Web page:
Nutrition brigades in Guatemala screen for malnutrition in remote communities
OCHA and humanitarian partners have used the opportunity of a mission to the Guatemalan department of Huehuetenango in late August to see first-hand the work being done by “nutritional brigades” and joined them in their calls to assist households impacted by food insecurity and malnutrition….
OCHA and humanitarian partners have used the opportunity of a mission to the Guatemalan department of Huehuetenango in late August to see first-hand the work being done by “nutritional brigades” and joined them in their calls to assist households impacted by food insecurity and malnutrition.
In recent years, levels of food insecurity and acute malnutrition in Guatemala have increased not only across the drought-hit region called the “Dry Corridor”, but also in other departments with high rates of poverty and underdevelopment. Fifty-nine per cent of the population is currently in poverty (10 million), a figure that increases to 77 per cent in areas with indigenous populations. Half of all children in Guatemala aged under 5 years suffer from chronic malnutrition.
The department of Huehuetenango, in the highlands of western Guatemala, has been targeted for the disbursement of an allocation from the UN Central Emergency Relief Fund (CERF) , which has allowed for specific interventions including in the sectors of food assistance, nutrition, health, agriculture, gender-based violence, protection for women and girls, and water, sanitation and hygiene.
The COVID-19 pandemic has increased food insecurity. According to the Humanitarian Needs Overview published in March 2020, before the start of the pandemic some 2.3 million people were food insecure in Guatemala. Estimates from the Food Security Cluster indicate that food insecurity now affects some 461,000 families – about 2.8 million people – due to loss of livelihoods, impact on remittance income, informal work affected by restrictions, increase in food prices, and decline in agricultural and non-agricultural exports. Particularly worrying is the increase in acute malnutrition in children under 5. Although not all of the data are available, it is estimated that the rebound could be between 40 and 50 per cent over 2019.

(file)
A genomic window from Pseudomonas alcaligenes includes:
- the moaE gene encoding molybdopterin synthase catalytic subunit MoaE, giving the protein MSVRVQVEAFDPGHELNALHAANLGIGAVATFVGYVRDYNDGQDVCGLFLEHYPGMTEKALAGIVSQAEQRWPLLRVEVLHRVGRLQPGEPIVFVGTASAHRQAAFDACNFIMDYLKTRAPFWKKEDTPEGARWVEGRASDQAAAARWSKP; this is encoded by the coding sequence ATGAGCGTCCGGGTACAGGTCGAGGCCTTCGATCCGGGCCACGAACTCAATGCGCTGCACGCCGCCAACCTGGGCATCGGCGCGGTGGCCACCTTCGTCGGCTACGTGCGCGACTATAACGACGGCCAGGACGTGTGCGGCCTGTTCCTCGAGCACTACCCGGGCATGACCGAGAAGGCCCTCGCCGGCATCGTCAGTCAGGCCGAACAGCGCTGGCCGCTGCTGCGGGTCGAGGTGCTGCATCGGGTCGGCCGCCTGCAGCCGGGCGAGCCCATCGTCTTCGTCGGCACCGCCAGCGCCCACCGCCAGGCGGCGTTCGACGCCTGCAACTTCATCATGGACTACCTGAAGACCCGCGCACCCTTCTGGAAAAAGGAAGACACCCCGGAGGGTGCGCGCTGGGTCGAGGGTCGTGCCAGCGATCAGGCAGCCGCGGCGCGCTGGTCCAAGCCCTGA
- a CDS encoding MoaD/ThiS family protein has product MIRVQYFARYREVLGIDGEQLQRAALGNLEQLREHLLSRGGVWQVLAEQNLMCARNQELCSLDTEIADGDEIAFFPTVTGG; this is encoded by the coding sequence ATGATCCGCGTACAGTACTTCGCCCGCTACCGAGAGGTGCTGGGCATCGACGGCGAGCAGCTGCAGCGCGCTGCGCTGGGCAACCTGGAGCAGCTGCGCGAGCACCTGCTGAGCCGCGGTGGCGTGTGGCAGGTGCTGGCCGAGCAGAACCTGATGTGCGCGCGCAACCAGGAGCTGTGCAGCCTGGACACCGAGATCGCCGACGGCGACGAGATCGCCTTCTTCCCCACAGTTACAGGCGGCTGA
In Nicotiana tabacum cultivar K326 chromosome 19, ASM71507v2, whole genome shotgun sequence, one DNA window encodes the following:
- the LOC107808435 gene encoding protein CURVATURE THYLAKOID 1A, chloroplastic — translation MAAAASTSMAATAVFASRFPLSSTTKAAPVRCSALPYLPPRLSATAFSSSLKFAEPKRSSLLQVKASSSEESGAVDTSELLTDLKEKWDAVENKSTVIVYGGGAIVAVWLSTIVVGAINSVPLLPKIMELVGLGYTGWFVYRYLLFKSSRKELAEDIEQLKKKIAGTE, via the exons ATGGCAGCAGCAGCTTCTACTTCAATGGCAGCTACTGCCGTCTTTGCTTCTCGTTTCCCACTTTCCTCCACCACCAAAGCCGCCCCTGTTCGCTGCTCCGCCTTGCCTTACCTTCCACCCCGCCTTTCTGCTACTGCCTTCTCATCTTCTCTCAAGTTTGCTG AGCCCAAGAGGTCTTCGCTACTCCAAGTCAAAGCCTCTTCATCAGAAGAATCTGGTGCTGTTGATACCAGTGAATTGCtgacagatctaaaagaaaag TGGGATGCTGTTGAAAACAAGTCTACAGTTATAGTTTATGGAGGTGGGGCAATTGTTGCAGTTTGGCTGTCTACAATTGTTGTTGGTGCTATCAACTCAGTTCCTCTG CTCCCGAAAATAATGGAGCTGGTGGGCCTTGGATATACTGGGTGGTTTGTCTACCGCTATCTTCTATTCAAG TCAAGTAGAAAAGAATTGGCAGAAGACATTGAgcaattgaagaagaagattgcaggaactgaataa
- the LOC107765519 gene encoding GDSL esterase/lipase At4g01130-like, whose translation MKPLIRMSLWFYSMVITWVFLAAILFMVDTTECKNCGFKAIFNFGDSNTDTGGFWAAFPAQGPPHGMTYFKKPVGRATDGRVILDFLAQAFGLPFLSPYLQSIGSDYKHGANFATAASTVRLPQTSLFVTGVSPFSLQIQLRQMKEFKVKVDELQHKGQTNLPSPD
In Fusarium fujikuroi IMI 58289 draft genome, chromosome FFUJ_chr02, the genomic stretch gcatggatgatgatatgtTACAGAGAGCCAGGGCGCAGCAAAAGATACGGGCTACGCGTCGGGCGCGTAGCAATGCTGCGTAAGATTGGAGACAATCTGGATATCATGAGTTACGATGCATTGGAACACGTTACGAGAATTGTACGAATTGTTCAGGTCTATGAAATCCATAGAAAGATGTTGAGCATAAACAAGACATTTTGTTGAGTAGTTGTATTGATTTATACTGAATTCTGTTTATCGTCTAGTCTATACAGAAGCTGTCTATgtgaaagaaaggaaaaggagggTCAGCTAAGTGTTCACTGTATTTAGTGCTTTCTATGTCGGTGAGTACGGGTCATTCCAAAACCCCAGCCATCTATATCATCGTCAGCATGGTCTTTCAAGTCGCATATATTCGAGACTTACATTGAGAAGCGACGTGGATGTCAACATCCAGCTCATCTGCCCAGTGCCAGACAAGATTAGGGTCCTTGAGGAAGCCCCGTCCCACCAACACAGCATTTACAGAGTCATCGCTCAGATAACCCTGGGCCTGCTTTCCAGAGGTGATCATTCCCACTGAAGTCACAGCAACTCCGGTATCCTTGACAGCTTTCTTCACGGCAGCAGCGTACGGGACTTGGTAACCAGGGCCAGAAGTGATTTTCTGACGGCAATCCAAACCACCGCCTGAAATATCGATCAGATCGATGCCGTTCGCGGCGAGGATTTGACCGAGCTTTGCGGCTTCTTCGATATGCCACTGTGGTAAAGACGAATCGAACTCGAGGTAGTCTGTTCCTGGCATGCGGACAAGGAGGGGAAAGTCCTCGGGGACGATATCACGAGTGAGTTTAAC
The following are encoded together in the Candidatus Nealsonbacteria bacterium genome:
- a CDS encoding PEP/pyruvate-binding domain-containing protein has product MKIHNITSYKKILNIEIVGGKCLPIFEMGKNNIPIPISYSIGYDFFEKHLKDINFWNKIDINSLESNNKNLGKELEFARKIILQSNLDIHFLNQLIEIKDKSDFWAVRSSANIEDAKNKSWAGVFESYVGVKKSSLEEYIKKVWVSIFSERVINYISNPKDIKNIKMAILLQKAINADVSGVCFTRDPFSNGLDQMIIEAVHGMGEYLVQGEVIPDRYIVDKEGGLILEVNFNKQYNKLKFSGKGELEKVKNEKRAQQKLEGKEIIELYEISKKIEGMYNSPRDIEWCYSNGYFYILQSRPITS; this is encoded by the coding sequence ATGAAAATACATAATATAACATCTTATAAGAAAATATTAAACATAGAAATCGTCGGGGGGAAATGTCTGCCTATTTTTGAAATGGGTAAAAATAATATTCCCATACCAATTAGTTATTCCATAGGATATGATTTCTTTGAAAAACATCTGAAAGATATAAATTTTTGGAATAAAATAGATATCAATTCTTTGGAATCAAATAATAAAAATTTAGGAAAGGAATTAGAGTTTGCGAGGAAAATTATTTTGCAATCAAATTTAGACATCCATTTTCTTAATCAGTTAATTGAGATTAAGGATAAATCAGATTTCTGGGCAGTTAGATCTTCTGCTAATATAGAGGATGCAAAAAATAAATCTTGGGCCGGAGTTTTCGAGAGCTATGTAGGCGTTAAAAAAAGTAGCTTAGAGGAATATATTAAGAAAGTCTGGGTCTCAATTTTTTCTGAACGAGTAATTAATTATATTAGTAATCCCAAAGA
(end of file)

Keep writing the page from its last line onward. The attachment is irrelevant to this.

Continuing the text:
The nutrition brigades, which were created by the Nutrition Cluster in Guatemala under the leadership of the UN Children’s Fund (UNICEF) and Action Against Hunger, visit targeted communities and make house-to-house calls, mostly in remote areas, in order to screen children aged under 5 years. They typically include a nurse, a nutritionist and a social worker, with staff from the Ministry of Health and UN agencies.
Going from one community to another, the brigades apply a sequence of actions, starting with child registration, where they check public health cards for data about the child as well as the mother. They also take anthropometric measurements, including the mid-upper arm circumference of the child to define if he or she suffers from acute malnutrition or is at risk of malnutrition.
The brigades also take height and weight measurements, if necessary, as well as analyse clinical signs of malnutrition and provide nutritional counselling on breastfeeding and healthy diet.
The strategy designed by the Nutrition Cluster to fight acute malnutrition in Guatemala has been endorsed and adopted by the Ministry of Health and the National Food Security and Nutrition System, for which the Cluster is currently developing guidelines and manuals for the creation and training of the brigades. Some 45 additional brigades are now operating in other departments outside CERF coverage, with the support of Oxfam, Action Against Hunger and WFP.